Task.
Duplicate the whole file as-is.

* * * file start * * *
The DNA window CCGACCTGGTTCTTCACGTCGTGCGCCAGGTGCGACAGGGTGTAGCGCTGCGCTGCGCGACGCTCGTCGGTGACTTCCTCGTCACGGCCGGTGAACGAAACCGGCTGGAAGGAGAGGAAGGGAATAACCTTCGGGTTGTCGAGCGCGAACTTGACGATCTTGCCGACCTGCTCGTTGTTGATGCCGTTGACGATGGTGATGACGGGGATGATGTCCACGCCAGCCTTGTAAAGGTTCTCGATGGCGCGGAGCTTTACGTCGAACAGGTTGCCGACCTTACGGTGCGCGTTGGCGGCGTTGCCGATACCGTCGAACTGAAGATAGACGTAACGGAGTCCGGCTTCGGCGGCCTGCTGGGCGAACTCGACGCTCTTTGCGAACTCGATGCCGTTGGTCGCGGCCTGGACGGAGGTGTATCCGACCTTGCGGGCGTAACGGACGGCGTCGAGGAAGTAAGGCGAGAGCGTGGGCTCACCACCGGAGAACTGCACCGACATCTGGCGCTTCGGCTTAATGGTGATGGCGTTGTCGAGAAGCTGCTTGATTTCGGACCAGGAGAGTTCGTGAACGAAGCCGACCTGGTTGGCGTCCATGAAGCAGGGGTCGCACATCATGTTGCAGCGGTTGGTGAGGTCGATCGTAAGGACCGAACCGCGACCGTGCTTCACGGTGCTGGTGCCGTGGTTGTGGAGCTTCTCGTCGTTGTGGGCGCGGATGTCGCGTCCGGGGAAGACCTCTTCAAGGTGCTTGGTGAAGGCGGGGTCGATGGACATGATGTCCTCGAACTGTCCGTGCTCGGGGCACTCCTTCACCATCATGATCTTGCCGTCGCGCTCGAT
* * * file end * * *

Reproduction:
The DNA window CCGACCTGGTTCTTCACGTCGTGCGCCAGGTGCGACAGGGTGTAGCGCTGCGCTGCGCGACGCTCGTCGGTGACTTCCTCGTCACGGCCGGTGAACGAAACCGGCTGGAAGGAGAGGAAGGGAATAACCTTCGGGTTGTCGAGCGCGAACTTGACGATCTTGCCGACCTGCTCGTTGTTGATGCCGTTGACGATGGTGATGACGGGGATGATGTCCACGCCAGCCTTGTAAAGGTTCTCGATGGCGCGGAGCTTTACGTCGAACAGGTTGCCGACCTTACGGTGCGCGTTGGCGGCGTTGCCGATACCGTCGAACTGAAGATAGACGTAACGGAGTCCGGCTTCGGCGGCCTGCTGGGCGAACTCGACGCTCTTTGCGAACTCGATGCCGTTGGTCGCGGCCTGGACGGAGGTGTATCCGACCTTGCGGGCGTAACGGACGGCGTCGAGGAAGTAAGGCGAGAGCGTGGGCTCACCACCGGAGAACTGCACCGACATCTGGCGCTTCGGCTTAATGGTGATGGCGTTGTCGAGAAGCTGCTTGATTTCGGACCAGGAGAGTTCGTGAACGAAGCCGACCTGGTTGGCGTCCATGAAGCAGGGGTCGCACATCATGTTGCAGCGGTTGGTGAGGTCGATCGTAAGGACCGAACCGCGACCGTGCTTCACGGTGCTGGTGCCGTGGTTGTGGAGCTTCTCGTCGTTGTGGGCGCGGATGTCGCGTCCGGGGAAGACCTCTTCAAGGTGCTTGGTGAAGGCGGGGTCGATGGACATGATGTCCTCGAACTGTCCGTGCTCGGGGCACTCCTTCACCATCATGATCTTGCCGTCGCGCTCGAT